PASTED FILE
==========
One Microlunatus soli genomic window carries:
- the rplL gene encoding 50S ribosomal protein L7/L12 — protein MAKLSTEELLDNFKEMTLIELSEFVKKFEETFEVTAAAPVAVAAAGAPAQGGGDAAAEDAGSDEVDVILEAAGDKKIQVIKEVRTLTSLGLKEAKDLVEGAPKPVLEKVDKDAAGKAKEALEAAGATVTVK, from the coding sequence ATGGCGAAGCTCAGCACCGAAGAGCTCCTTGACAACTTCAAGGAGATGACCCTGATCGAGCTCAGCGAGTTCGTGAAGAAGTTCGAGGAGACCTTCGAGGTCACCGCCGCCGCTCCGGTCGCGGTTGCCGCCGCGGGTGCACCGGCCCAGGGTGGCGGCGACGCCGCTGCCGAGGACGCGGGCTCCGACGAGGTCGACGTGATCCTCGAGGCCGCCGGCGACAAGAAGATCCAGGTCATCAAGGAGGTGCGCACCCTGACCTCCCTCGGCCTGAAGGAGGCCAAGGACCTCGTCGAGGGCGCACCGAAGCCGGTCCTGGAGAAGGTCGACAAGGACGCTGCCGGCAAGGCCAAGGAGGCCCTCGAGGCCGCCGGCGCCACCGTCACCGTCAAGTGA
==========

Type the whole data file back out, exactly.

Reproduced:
One Microlunatus soli genomic window carries:
- the rplL gene encoding 50S ribosomal protein L7/L12 — protein MAKLSTEELLDNFKEMTLIELSEFVKKFEETFEVTAAAPVAVAAAGAPAQGGGDAAAEDAGSDEVDVILEAAGDKKIQVIKEVRTLTSLGLKEAKDLVEGAPKPVLEKVDKDAAGKAKEALEAAGATVTVK, from the coding sequence ATGGCGAAGCTCAGCACCGAAGAGCTCCTTGACAACTTCAAGGAGATGACCCTGATCGAGCTCAGCGAGTTCGTGAAGAAGTTCGAGGAGACCTTCGAGGTCACCGCCGCCGCTCCGGTCGCGGTTGCCGCCGCGGGTGCACCGGCCCAGGGTGGCGGCGACGCCGCTGCCGAGGACGCGGGCTCCGACGAGGTCGACGTGATCCTCGAGGCCGCCGGCGACAAGAAGATCCAGGTCATCAAGGAGGTGCGCACCCTGACCTCCCTCGGCCTGAAGGAGGCCAAGGACCTCGTCGAGGGCGCACCGAAGCCGGTCCTGGAGAAGGTCGACAAGGACGCTGCCGGCAAGGCCAAGGAGGCCCTCGAGGCCGCCGGCGCCACCGTCACCGTCAAGTGA